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Utilitarianism (Weaknesses and strengths)

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Utilitarianism (Weaknesses and strengths) Utilitarianism states that "an action is right if it produces the greatest happiness for the greatest number". The two greatest promoters and followers of utilitarianism are Jeremy Bentham (1748-1832) and his student Stuart Mill (1806-1873). Although Mill was the one who perfected the theory, it is Bentham who was the theory's chief popularizer and an example that people followed. According to Bentham the correct ethical standard is the principle of utility, which states that an action should only be done if it brings the maximum amount of happiness to those who are affected by that action. This principle brings about the first concern with utilitarianism because how can you fully decide which people would be affected? The principle of utility only refers to the individual actions by individuals, meaning if more happiness is produced by actions the better the world would be. These actions must be voluntary as the moral responsibility depends on the person concerned having the real choice of whether to perform the action or not. Bentham gave us an illustration of how to choose which action to perform. ...read more.


This noble character can be very hard to achieve though so it's not a very sufficient solution. Consequences also play a very important role because decisions are made according to the calculation of those consequences. The rightness of an action depends on its producing the greatest balance of happiness over unhappiness and this involves the action's effects. In most circumstances it is impossible to calculate all the consequences of that action and so it is impossible to know the greatest net happiness produced. You might be able to predict what consequences the action would have in short amount of time but because you can't predict the future you cannot know all the possible outcomes. An example could be drawn up for this - a doctor saves both a child and mother in a difficult birth. His concluding words are, "You'll be alright now Mrs. Hitler." - a utilitarian doctor would think that he would be making a lot of people happy by following the utility principle. The problem, however, is that he couldn't predict the future, and therefore made the wrong decision because Hitler ended up killing millions of Jews. ...read more.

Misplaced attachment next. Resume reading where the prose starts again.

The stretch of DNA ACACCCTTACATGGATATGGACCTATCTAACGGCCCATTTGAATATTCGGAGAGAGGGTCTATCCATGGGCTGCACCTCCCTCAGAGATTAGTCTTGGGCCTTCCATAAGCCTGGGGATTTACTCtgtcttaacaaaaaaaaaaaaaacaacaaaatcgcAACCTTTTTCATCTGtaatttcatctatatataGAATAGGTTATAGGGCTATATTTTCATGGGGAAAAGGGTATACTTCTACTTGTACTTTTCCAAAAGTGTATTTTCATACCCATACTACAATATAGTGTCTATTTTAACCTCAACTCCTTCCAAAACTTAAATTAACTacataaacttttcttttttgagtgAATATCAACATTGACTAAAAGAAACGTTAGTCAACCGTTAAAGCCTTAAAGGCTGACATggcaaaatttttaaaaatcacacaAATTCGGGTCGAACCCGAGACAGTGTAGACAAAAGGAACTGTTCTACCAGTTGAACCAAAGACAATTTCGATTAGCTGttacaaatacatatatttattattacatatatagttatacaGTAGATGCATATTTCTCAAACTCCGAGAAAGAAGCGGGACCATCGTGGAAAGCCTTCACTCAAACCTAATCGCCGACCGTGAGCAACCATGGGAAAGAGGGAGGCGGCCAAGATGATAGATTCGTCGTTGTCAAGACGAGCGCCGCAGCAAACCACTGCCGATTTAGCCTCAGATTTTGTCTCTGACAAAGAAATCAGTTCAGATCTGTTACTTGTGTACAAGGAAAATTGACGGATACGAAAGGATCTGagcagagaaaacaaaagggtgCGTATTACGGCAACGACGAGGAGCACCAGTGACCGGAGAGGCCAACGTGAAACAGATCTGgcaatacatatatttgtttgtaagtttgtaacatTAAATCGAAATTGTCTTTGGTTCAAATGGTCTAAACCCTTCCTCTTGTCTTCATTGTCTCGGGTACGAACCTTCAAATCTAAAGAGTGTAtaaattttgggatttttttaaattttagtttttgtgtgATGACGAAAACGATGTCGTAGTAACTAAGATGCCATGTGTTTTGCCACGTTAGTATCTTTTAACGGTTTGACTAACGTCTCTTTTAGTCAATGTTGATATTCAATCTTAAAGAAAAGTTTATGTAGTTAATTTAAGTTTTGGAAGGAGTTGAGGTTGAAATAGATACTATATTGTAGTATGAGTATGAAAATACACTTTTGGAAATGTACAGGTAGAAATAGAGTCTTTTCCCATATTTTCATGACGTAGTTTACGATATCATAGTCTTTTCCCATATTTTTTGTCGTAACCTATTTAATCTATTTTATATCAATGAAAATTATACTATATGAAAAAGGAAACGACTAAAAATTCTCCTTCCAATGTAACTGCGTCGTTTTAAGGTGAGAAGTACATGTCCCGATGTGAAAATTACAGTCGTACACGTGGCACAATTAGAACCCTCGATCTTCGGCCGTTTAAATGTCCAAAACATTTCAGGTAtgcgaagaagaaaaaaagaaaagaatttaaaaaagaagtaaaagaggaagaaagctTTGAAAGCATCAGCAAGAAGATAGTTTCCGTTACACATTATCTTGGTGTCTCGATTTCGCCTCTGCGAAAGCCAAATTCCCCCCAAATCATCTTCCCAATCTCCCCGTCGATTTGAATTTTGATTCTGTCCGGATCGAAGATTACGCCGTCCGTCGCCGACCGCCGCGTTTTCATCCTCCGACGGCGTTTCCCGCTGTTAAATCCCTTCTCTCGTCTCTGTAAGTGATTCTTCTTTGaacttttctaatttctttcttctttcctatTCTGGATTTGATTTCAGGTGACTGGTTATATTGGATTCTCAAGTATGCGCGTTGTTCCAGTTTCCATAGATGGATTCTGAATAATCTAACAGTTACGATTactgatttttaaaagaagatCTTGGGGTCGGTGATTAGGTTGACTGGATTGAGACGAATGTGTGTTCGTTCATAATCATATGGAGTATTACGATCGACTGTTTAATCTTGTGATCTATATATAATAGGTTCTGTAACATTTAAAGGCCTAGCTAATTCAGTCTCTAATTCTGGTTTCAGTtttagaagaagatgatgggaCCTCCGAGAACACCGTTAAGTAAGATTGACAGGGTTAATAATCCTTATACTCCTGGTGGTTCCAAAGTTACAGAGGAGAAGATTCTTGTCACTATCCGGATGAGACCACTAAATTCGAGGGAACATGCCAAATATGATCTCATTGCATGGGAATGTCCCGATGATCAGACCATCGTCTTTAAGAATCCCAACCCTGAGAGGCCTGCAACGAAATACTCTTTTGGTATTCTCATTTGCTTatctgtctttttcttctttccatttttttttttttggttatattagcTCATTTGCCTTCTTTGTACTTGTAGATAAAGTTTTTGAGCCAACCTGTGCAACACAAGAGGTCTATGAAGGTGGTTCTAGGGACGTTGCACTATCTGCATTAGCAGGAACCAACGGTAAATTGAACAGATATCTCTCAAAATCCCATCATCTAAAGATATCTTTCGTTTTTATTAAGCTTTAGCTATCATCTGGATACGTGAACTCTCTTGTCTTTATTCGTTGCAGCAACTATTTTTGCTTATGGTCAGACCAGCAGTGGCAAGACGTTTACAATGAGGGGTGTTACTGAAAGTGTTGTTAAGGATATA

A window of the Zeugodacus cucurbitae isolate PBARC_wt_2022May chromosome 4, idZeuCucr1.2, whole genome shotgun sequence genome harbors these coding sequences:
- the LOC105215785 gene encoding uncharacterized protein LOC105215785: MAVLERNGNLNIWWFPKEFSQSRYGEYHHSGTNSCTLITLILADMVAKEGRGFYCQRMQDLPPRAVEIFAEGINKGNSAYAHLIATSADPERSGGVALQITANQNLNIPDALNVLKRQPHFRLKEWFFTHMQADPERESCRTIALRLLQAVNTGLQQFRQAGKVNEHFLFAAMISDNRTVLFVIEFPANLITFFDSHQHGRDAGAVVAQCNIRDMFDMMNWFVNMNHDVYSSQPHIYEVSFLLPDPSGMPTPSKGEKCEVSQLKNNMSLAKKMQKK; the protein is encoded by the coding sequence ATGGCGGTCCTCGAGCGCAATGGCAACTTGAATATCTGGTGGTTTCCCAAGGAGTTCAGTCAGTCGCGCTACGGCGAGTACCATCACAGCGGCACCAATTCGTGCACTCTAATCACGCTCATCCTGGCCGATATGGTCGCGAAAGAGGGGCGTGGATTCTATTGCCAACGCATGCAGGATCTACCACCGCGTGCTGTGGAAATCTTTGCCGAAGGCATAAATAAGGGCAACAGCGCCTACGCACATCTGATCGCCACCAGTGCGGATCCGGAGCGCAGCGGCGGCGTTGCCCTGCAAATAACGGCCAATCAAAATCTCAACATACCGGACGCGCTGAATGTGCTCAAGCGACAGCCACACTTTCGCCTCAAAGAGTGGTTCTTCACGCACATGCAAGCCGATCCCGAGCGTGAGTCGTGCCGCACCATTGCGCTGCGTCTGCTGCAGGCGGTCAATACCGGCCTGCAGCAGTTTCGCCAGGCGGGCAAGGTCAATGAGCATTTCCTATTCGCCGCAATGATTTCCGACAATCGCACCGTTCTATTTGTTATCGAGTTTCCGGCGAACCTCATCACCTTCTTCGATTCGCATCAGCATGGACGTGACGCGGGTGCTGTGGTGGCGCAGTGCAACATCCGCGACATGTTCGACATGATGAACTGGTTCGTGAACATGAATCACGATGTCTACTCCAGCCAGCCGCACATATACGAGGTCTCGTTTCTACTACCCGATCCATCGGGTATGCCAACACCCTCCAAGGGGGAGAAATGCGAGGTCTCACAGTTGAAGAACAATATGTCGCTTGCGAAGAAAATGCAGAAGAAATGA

If you did that, you would not be taking into account the benefit or happiness of the greatest possible number of people. Utilitarianism is scientific and impartial - make quantitative measurements and apply the principle of utility, giving no special treatment to ourselves, or anyone else because of race, gender and religion. It is an objective theory- it affords you a method for calculating how you should act regardless of personal confusion. Unlike most other ethical theories, utilitarianism has the apparent advantage that it includes in its range not only rational - i.e. human - beings, but all sentient beings, which can experience pain and pleasure. So, animals are not left out by utilitarian ethicists and cruelty toward animals can be consistently condemned by utilitarian theory. I think I have presented a sufficient amount of strengths and weaknesses in the utilitarianism theory to make an educated opinion on whether it is a good theory to follow. Overall the general idea is very good and it makes a lot of sense but it isn't really good enough to judge on the decisions that will affect the rest of your life, but it can work with small decisions e.g. should you have a mars bar all to yourself or share it with another person? Written by Diana Rough L6-6 ...read more.

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